Property prices are high. Share prices are high. The bank pays little. So where do I turn for a reasonable investment?
Depends on your time horizon.
There’s an old Rolling Stones song that plays in my head — ‘Time is On My Side.’
Leo Tolstoy put it just as well — ‘The two most powerful warriors are patience and time.’
I was reminded of that recently. Via a pot of foie gras.
When I lived in Europe, every few months, we’d load up the car on the ferry and set sail to the French port of St Malo. Leaving enough boot space to fill the car up with some of the best food and wine in the world.
The old walled city used to be a haven for pirates. But the walls could not protect against German bombs. It met with near-total destruction in World War II. And was rebuilt over a 12-year period from 1948 to 1960.
If you ever get the chance to visit, it’s an inspiring place. Locals from far and wide come inside the walls to dine at the famed restaurants. And it’s a mecca for seafood and delightful patisseries selling the Bretagne flan.
Within and beyond the defensive walls of St Malo, I also failed to invest in what has turned out to be a good defensive stock — at least this past year.
La Madeline Carrefour is a large supermarket just outside St Malo’s walls. (There’s a smaller Carrefour City within the walls).
During school holidays, you’d often see other GBJ plates in the car park at La Madeline. And there were stories of friends returning, their cars so laden with food and wine they couldn’t cross the ferry ramp without assistance.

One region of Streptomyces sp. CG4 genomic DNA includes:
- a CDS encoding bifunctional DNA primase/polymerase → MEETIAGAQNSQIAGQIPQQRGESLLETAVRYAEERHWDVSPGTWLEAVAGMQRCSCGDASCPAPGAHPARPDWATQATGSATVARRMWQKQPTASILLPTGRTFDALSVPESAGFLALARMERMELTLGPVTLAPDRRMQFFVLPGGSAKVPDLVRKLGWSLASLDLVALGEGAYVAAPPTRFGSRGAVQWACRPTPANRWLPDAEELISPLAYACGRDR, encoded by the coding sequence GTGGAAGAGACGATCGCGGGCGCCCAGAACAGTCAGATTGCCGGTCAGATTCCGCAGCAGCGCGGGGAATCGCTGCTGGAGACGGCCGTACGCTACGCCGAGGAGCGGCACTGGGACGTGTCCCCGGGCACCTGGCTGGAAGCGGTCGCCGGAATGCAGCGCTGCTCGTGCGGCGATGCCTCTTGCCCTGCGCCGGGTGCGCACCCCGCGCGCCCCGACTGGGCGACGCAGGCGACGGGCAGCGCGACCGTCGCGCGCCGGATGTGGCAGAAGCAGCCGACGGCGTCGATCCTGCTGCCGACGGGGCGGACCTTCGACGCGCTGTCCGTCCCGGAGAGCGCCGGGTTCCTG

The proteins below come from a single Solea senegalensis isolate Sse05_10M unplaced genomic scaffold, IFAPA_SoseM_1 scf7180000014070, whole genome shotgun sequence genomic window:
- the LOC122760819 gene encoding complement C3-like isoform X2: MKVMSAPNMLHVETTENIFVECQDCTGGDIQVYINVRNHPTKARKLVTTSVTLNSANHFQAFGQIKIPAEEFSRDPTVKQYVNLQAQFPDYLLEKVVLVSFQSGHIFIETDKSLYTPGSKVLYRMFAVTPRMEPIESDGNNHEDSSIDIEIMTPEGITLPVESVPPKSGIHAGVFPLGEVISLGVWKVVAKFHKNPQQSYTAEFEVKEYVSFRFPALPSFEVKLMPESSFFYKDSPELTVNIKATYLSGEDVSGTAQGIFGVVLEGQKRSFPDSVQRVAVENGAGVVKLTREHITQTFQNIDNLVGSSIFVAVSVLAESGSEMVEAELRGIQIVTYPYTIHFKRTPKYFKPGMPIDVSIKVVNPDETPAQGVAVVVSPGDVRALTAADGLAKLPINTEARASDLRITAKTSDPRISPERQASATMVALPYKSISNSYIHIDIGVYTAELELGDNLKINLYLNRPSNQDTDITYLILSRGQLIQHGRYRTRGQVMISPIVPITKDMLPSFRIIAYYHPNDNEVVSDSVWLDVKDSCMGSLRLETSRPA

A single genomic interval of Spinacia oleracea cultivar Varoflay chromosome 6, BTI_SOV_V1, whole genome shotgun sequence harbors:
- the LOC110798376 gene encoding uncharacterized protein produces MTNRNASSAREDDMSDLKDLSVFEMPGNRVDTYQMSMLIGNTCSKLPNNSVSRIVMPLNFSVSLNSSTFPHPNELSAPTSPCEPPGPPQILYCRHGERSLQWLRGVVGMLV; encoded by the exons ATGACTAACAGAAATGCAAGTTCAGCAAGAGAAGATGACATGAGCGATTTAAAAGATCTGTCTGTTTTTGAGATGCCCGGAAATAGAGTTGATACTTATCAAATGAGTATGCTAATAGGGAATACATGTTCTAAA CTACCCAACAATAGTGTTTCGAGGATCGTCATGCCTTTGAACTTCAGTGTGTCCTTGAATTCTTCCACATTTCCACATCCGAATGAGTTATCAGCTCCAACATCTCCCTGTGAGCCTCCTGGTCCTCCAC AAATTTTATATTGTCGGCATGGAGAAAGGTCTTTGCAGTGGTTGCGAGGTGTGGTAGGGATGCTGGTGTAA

Investing in Europe, my wife said to me, ‘Maybe you should look at Carrefour [EPA:CA].’
The supermarket industry can be a good defensive investment in a high market. People always need to eat. Yet, competition in the European supermarket industry put pressure on margins and there had been a sell-off.
Still, Carrefour has strong market position. Competitive buying advantage via economies of scale. It is one of the largest hypermarket chains in the world with 12,300 stores — including a growing number in China.
So it looks like a good quality business. In business — as in marriage — quality attracts quality. And with a little patience and time, such businesses may prevail.
When I started looking into the company, it was attractively priced. P/E around 14 (against an industry average of 19). P/B (price to book) just over 1 (against an industry average of 3+).
And it was paying steady (and growing) dividends of just under 3%. Again, above industry norms.
When I analysed Carrefour, it was priced around 14 euros. Since the price had fallen at that time, I wondered if it had further to go. And promptly forgot the stock.
About a year later, it’s hit 18 euros. So, with dividends, there was 30% upside in a year from a defensive business.
Most analysts covering the stock still have a ‘Buy’ rating on it.
Now I miss St. Malo. And I regret not getting into Carrefour. But there are still some great value investments in this area that may also have defensive qualities over time.
So I’ll explore those in more detail in my inner circle newsletter — Lifetime Wealth Investor.
But one more thing. The walls of St Malo hold another powerful lesson.
Walls built to defend in one age — in St Malo’s case, the 17th century — could no longer defend it in the 20th.
This is the same with businesses. And few businesses last more than a generation.
Although you may invest over time, time can both build up value. And destroy it.
So time and patience alone may not be enough. You need insight too.
Keep watch. Keep reading. And keep thinking.
Editor, Money Morning New Zealand